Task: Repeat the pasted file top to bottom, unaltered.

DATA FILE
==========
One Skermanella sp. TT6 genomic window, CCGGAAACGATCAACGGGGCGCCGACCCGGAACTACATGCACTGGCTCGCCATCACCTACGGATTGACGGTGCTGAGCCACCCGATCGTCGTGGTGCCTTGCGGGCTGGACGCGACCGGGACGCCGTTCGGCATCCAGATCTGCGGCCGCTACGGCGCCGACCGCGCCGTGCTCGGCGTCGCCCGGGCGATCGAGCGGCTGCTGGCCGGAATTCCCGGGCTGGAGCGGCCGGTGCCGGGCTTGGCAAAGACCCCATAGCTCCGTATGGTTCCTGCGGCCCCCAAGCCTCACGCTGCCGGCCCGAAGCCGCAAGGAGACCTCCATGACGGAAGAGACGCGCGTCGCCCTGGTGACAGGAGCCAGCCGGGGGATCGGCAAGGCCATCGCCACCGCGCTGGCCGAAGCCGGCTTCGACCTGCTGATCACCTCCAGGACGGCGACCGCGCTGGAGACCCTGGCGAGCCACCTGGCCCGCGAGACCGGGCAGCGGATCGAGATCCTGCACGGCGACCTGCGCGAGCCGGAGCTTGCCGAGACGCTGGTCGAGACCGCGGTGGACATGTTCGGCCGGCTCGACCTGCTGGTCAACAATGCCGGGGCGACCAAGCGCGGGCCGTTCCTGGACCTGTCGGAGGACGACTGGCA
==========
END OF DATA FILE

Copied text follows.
One Skermanella sp. TT6 genomic window, CCGGAAACGATCAACGGGGCGCCGACCCGGAACTACATGCACTGGCTCGCCATCACCTACGGATTGACGGTGCTGAGCCACCCGATCGTCGTGGTGCCTTGCGGGCTGGACGCGACCGGGACGCCGTTCGGCATCCAGATCTGCGGCCGCTACGGCGCCGACCGCGCCGTGCTCGGCGTCGCCCGGGCGATCGAGCGGCTGCTGGCCGGAATTCCCGGGCTGGAGCGGCCGGTGCCGGGCTTGGCAAAGACCCCATAGCTCCGTATGGTTCCTGCGGCCCCCAAGCCTCACGCTGCCGGCCCGAAGCCGCAAGGAGACCTCCATGACGGAAGAGACGCGCGTCGCCCTGGTGACAGGAGCCAGCCGGGGGATCGGCAAGGCCATCGCCACCGCGCTGGCCGAAGCCGGCTTCGACCTGCTGATCACCTCCAGGACGGCGACCGCGCTGGAGACCCTGGCGAGCCACCTGGCCCGCGAGACCGGGCAGCGGATCGAGATCCTGCACGGCGACCTGCGCGAGCCGGAGCTTGCCGAGACGCTGGTCGAGACCGCGGTGGACATGTTCGGCCGGCTCGACCTGCTGGTCAACAATGCCGGGGCGACCAAGCGCGGGCCGTTCCTGGACCTGTCGGAGGACGACTGGCA